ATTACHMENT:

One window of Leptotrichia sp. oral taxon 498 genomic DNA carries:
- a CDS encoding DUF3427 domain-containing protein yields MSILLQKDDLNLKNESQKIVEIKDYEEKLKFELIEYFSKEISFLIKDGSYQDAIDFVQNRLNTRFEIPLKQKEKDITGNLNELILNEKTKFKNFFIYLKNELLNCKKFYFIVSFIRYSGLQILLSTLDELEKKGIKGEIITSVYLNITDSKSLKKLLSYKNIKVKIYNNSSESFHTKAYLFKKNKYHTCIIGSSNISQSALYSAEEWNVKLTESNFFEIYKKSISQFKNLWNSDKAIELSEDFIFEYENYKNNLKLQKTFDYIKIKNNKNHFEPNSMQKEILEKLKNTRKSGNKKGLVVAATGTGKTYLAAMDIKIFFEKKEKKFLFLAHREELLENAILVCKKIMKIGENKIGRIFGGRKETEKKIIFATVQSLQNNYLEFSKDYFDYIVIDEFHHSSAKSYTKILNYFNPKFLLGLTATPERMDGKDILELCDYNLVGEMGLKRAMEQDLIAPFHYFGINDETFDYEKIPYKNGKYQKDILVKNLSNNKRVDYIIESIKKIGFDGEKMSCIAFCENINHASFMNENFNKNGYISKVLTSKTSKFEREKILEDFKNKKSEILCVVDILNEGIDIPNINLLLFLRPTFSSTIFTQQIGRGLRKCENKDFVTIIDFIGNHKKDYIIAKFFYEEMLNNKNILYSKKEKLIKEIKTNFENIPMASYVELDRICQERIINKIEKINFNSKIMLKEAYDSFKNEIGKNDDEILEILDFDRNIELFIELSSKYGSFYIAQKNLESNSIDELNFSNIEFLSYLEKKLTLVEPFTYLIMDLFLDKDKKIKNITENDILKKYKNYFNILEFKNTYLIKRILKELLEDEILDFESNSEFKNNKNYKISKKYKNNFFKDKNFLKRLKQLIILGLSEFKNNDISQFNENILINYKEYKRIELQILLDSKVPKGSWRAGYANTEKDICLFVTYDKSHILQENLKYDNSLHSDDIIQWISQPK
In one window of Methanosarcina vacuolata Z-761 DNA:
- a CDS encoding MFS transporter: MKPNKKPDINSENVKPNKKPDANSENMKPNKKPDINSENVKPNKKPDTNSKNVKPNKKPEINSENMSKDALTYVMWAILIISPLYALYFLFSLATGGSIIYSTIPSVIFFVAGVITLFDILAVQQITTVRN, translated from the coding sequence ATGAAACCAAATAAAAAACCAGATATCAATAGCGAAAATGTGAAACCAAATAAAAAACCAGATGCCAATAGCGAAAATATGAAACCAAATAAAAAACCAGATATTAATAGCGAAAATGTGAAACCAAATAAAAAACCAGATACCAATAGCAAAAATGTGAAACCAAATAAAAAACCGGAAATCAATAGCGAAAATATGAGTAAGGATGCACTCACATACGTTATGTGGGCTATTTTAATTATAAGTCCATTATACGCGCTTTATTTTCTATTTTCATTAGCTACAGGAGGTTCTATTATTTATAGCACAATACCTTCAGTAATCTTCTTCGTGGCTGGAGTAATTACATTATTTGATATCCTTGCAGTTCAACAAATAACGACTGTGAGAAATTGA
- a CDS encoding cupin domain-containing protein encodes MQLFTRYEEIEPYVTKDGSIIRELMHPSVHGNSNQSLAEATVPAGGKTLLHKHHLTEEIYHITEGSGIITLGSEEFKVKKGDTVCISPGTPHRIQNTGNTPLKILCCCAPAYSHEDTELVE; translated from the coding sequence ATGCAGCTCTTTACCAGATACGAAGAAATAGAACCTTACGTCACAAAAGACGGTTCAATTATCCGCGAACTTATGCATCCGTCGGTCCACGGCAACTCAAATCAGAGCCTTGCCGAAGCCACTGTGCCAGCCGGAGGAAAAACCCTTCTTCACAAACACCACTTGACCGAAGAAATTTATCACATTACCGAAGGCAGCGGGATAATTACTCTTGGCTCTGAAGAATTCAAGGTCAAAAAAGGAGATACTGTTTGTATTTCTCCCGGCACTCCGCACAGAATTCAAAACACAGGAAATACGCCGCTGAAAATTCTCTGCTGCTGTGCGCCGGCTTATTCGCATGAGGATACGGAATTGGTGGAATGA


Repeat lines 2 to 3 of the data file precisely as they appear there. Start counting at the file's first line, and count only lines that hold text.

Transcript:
- a CDS encoding DUF3427 domain-containing protein yields MSILLQKDDLNLKNESQKIVEIKDYEEKLKFELIEYFSKEISFLIKDGSYQDAIDFVQNRLNTRFEIPLKQKEKDITGNLNELILNEKTKFKNFFIYLKNELLNCKKFYFIVSFIRYSGLQILLSTLDELEKKGIKGEIITSVYLNITDSKSLKKLLSYKNIKVKIYNNSSESFHTKAYLFKKNKYHTCIIGSSNISQSALYSAEEWNVKLTESNFFEIYKKSISQFKNLWNSDKAIELSEDFIFEYENYKNNLKLQKTFDYIKIKNNKNHFEPNSMQKEILEKLKNTRKSGNKKGLVVAATGTGKTYLAAMDIKIFFEKKEKKFLFLAHREELLENAILVCKKIMKIGENKIGRIFGGRKETEKKIIFATVQSLQNNYLEFSKDYFDYIVIDEFHHSSAKSYTKILNYFNPKFLLGLTATPERMDGKDILELCDYNLVGEMGLKRAMEQDLIAPFHYFGINDETFDYEKIPYKNGKYQKDILVKNLSNNKRVDYIIESIKKIGFDGEKMSCIAFCENINHASFMNENFNKNGYISKVLTSKTSKFEREKILEDFKNKKSEILCVVDILNEGIDIPNINLLLFLRPTFSSTIFTQQIGRGLRKCENKDFVTIIDFIGNHKKDYIIAKFFYEEMLNNKNILYSKKEKLIKEIKTNFENIPMASYVELDRICQERIINKIEKINFNSKIMLKEAYDSFKNEIGKNDDEILEILDFDRNIELFIELSSKYGSFYIAQKNLESNSIDELNFSNIEFLSYLEKKLTLVEPFTYLIMDLFLDKDKKIKNITENDILKKYKNYFNILEFKNTYLIKRILKELLEDEILDFESNSEFKNNKNYKISKKYKNNFFKDKNFLKRLKQLIILGLSEFKNNDISQFNENILINYKEYKRIELQILLDSKVPKGSWRAGYANTEKDICLFVTYDKSHILQENLKYDNSLHSDDIIQWISQPK
In one window of Methanosarcina vacuolata Z-761 DNA: